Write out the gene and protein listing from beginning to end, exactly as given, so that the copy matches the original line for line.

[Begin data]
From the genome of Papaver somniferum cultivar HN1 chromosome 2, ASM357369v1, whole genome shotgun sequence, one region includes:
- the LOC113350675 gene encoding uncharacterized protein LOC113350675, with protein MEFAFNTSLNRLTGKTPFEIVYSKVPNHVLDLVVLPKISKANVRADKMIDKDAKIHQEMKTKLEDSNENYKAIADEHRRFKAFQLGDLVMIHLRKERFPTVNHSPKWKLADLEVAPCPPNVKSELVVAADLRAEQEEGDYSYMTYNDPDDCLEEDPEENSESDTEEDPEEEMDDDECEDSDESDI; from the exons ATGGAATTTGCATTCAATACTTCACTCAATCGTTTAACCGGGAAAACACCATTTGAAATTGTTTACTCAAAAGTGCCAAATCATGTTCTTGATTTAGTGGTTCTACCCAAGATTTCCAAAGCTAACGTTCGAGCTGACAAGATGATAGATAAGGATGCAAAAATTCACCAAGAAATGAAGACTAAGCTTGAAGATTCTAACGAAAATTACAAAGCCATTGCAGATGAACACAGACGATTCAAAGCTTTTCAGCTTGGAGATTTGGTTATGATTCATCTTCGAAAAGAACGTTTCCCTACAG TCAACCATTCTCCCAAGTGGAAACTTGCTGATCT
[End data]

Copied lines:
From the genome of Papaver somniferum cultivar HN1 chromosome 2, ASM357369v1, whole genome shotgun sequence, one region includes:
- the LOC113350675 gene encoding uncharacterized protein LOC113350675, with protein MEFAFNTSLNRLTGKTPFEIVYSKVPNHVLDLVVLPKISKANVRADKMIDKDAKIHQEMKTKLEDSNENYKAIADEHRRFKAFQLGDLVMIHLRKERFPTVNHSPKWKLADLEVAPCPPNVKSELVVAADLRAEQEEGDYSYMTYNDPDDCLEEDPEENSESDTEEDPEEEMDDDECEDSDESDI; from the exons ATGGAATTTGCATTCAATACTTCACTCAATCGTTTAACCGGGAAAACACCATTTGAAATTGTTTACTCAAAAGTGCCAAATCATGTTCTTGATTTAGTGGTTCTACCCAAGATTTCCAAAGCTAACGTTCGAGCTGACAAGATGATAGATAAGGATGCAAAAATTCACCAAGAAATGAAGACTAAGCTTGAAGATTCTAACGAAAATTACAAAGCCATTGCAGATGAACACAGACGATTCAAAGCTTTTCAGCTTGGAGATTTGGTTATGATTCATCTTCGAAAAGAACGTTTCCCTACAG TCAACCATTCTCCCAAGTGGAAACTTGCTGATCT